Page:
The application filed by the applicants’ legal practitioner is hopelessly inadequate in form and substance. I deal with the inadequacies in the application hereunder. Firstly the application does not indicate the provisions of the law under which it is made. I will accept that form 29 of the High Court rules does not specifically provide that the applicant relying on a provision of the law should cite the rule under which the application is made. However, in practice, any astute legal practitioner making an application in terms of a statutory provision including a rule of court is expected to indicate the rule or provision concerned. The need to cite the relevant provision of the law under which the application is made, where applicable of course, cannot be overemphasized. The citation of the correct and relevant provision attunes the court to its jurisdiction and the judge or court as the case may be immediately opens up to the provision and if need be researches on the provision if it is not one that immediately comes to mind.

            Notwithstanding that form 29 does not provide for the rule or statutory provision citation, it should be accepted as a basic rule and pre-requisite in any application grounded on a statutory provision or rule of court that the provision or rule be cited. If not cited in the heading “court application…..” then the founding affidavit should at least contain a statement by the applicant that he or she is making an application in terms of the specific provision or rule. It should not be left to the judge to have to go through all the papers filed in the application in order to determine the nature of the application. I have indeed dealt with countless applications where the provision or rule if applicable has been cited. This is as it should be. It is a matter of common sense and logic. It is to me no different from the need for a party to provide a citation for a legal case authority intended to be relied upon in heads of argument. The case citation is indicated as a matter of common sense practice and logic because the party citing the case wants the judge to read the case. A statutory or rule specific application should using the same logic specify the statute or rule. I would extend my reasoning to non statutory or and non rule specific application. If the application is grounded in the common law, it should state so. After all Order 1 r 4 (2) is clear that the forms in the first schedule to the rules should not be used with slavish adherence, but be altered to suit the circumstances of the matter at hand.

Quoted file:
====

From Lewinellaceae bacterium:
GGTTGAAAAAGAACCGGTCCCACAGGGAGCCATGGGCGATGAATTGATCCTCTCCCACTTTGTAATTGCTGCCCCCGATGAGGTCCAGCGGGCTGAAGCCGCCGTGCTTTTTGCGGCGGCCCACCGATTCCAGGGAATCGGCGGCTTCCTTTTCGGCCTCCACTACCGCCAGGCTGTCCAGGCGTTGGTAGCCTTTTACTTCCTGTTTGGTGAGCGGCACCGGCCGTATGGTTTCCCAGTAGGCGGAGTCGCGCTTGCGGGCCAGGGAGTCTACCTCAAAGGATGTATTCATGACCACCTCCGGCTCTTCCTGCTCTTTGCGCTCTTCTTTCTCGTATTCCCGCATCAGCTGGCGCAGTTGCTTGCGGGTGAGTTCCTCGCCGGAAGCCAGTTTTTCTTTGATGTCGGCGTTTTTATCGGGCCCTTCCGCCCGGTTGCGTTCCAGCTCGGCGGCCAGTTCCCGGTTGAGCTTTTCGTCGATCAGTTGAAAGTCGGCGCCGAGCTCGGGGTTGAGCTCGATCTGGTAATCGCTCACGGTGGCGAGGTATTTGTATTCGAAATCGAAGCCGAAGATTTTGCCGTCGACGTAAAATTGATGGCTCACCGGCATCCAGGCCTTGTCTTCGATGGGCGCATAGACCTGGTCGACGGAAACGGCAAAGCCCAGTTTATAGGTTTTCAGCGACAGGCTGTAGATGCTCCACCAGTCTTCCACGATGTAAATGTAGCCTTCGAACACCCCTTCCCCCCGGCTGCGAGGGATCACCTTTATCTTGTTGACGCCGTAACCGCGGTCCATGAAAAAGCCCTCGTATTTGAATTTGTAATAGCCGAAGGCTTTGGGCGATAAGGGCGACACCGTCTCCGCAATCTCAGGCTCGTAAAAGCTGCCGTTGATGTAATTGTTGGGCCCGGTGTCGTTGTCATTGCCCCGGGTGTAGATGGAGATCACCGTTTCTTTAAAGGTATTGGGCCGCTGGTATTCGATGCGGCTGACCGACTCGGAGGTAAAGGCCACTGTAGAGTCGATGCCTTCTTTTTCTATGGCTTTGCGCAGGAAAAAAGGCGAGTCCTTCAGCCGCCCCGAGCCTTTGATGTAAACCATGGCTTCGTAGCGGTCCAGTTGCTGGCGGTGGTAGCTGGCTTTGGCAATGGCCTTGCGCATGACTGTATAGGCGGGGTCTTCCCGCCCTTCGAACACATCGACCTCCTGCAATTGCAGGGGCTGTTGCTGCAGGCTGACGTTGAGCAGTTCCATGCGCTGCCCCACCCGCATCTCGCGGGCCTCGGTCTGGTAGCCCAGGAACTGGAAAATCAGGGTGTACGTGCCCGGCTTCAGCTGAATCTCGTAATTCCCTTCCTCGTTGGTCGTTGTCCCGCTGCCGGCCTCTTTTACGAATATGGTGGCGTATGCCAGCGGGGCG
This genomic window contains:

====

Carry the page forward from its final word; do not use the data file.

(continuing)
When I initially perused the applicants’ draft order, my first impression was that the application was the usual High Court Rules Order 40 r 359 (8) application in terms of which a party aggrieved by the decision of the third respondent to confirm a sale of immovable property in terms of r 359 (7) (a) after conducting a hearing in terms thereof where there has been lodged an objection in terms of r 359 (1). A rule 359 (8) application is supposed to be made or filed within one month of the decision of the third respondent. This is one of the requirements which the judge reading the application will first have regard to. The timeous making of the application confers power on the court to proceed to consider the merits of the application.

            The applicants’ affidavit did not indicate the date that the third respondent confirmed the impugned sale. It is again such elementary omission which opens up the applicant’s legal practitioner to criticisms of incompetence. When I considered the annexures to the applicants’ affidavit, I did not find any letter of confirmation of the alleged sale. Annexure D to the founding affidavit which is the only correspondence by the third respondent which the applicant attached to his papers was an instruction by the third respondent to the first respondent’s legal practitioners to transfer the property in question to the second respondent who had emerged the highest bidder and declared and confirmed as purchaser, there having been no objections received by any interested party.